Many years ago, when my family lived on the island of Oahu in Hawai’i, my wife, Annie, wrote and received a grant to start a volunteer group at the Hawai’i School for the Deaf and the Blind (HSDB). Our middle daughter, who is deaf and legally blind, went to school there. Annie had German measles (rubella) when she was in her first trimester of her second pregnancy, which can do serious damage to the fetus.
An international rubella epidemic from 1964–1965 adversely affected thousands of children all over the world. HSDB usually had three or four new students a year, but from 1968–1969, fifty-five new students entered the school. This had a severe impact on the school, teachers, and staff.
Annie saw a need and met it. The volunteer group she started trained people to help the teachers in the classrooms, on the playground, in the cafeteria, and wherever else they were needed.
One young woman from the University of Hawai’i was especially interested in the students and was training to be a special education teacher.
At Christmastime in 1969, this young woman sent us a handmade Christmas card with a powerful message that still resonates with me today: Christmas presence—give yourself away.
As of this blog post, we are only a few days away from the major holiday Christmas,celebrated on December 25 in most of the Western world by both Christians and secular people. (Most Eastern Orthodox Christian churches celebrate January 7 as the birthday of Jesus because they still use the old Julian calendar instead of the modern Gregorian calendar.)
I thoroughly enjoy the secular yuletide season because it seems to bring out the best in humanity—for the most part. Charitable giving and generosity rise to new levels. People seem more willing to forgive and to patch up old wounds.Christmas music brings a renewed sense of joy (as I write this blog post, I’m singing along to Handel’s Messiah). Holiday greeting cards reconnect us with family and friends. Christmas parties are filled with delicious food and happy people. Gift giving is one of the most meaningful parts of the holiday.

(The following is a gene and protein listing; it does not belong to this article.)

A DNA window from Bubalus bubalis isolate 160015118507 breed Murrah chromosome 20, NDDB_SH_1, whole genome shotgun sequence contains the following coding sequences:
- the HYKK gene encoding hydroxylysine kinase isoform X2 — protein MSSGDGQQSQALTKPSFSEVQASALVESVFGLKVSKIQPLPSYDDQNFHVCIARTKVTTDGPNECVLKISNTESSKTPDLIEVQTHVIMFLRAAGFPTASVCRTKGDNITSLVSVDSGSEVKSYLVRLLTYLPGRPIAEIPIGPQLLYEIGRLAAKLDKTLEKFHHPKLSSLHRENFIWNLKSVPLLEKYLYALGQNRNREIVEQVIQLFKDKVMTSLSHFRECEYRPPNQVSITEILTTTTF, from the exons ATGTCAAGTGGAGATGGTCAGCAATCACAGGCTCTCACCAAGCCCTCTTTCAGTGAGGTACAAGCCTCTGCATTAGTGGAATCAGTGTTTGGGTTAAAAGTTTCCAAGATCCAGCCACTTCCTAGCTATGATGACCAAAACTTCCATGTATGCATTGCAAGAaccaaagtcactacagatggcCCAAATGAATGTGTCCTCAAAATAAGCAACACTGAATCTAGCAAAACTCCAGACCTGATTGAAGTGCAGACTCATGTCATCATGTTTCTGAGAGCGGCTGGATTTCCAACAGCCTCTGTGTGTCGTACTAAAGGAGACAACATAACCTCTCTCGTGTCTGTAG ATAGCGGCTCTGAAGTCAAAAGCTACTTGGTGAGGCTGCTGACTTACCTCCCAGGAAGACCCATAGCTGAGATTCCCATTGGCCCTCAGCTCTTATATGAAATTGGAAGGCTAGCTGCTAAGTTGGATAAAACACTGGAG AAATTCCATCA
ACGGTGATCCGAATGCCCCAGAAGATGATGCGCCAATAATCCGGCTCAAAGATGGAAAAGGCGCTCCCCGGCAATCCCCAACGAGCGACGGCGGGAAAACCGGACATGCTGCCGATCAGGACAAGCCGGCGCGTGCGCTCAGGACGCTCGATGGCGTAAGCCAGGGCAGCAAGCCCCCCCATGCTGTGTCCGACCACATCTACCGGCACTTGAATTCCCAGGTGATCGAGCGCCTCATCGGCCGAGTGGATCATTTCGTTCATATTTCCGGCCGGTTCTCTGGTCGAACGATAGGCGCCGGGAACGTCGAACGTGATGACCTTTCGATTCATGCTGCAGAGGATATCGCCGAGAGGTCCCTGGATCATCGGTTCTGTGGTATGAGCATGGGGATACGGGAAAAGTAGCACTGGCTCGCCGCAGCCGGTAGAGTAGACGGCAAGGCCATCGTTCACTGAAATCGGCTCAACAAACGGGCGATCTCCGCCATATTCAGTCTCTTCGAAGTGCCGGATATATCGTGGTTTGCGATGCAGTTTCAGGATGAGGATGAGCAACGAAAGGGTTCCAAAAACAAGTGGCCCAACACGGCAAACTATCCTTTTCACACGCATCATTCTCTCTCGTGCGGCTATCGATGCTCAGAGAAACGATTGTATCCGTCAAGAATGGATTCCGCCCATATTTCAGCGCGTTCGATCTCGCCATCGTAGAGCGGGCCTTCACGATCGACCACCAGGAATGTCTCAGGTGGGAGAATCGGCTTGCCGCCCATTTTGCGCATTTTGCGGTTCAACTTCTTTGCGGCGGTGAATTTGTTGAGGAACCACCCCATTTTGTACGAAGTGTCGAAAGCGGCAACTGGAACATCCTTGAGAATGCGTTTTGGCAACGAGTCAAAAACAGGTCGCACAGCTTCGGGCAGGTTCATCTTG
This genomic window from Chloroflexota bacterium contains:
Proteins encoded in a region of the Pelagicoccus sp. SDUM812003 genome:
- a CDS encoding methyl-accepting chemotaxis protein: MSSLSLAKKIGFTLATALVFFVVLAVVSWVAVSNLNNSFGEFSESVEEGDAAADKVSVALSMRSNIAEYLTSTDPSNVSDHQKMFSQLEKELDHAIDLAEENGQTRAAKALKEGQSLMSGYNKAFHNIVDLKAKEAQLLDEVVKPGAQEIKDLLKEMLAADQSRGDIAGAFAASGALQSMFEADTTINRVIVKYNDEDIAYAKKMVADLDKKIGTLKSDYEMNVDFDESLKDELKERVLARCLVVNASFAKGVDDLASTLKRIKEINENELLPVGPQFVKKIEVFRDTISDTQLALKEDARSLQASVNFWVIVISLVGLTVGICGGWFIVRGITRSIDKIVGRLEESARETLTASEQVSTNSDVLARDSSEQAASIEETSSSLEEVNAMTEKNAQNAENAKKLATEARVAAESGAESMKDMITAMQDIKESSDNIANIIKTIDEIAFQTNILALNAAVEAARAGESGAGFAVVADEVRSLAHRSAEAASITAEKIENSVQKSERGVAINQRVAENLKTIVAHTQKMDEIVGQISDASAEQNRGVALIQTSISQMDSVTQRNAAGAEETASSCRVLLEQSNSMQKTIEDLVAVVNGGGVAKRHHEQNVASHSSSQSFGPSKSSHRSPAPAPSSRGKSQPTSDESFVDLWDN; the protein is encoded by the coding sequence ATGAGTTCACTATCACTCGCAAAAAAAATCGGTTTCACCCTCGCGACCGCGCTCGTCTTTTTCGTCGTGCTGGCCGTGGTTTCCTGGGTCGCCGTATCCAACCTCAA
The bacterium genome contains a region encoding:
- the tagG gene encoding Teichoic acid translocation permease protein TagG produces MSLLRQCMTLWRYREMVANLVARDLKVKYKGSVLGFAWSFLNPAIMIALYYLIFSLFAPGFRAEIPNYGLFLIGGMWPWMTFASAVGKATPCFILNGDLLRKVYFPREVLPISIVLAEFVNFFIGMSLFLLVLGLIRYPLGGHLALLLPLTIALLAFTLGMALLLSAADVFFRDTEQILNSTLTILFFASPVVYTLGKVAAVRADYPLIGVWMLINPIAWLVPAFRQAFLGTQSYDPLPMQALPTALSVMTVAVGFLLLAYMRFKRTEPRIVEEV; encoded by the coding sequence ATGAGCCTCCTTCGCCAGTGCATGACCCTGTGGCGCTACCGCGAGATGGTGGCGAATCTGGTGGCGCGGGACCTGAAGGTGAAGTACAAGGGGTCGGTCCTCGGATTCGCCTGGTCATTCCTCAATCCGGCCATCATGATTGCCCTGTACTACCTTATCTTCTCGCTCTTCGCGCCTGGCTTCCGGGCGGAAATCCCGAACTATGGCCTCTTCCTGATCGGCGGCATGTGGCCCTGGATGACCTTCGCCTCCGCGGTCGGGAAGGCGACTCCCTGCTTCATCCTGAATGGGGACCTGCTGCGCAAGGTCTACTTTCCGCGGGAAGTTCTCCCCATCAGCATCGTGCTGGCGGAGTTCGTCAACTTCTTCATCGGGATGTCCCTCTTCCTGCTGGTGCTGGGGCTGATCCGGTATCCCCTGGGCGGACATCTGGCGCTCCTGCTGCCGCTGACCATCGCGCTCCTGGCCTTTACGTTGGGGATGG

However, Christmas is not high on my list of favorite Christian feast days. It can deliver a very confusing and misguiding message. My faith is not about cute little babies and warm, fuzzy fairy tales.
My favorite feast day is Easter, not as a literal event but as a metaphor that reminds us that through Jesus’s message of agape, we can change our Good Fridays (those times when the world seems to collapse around us) into Easters (positive outcomes).
My Christmas theology is centered around the great joy that I experience from remembering the humble birth of this man who changed the course of civilization. Christmas celebrations always remind me that greatness doesn’t necessarily come through wealth and power but often arises from humble beginnings and a willingness to fulfill Jesus’s command in Matthew 25:40 to show agape to the “least of these.”
As a Follower of Jesus, my Christ, Christmas is my annual reminder that I have the tools (agape) to change myself and be an agent to change the world.
That wonderful Christmas card said it all: Christmas presence—give yourself away.
I hope your Christmas season is filled with peace, love, joy, and hope.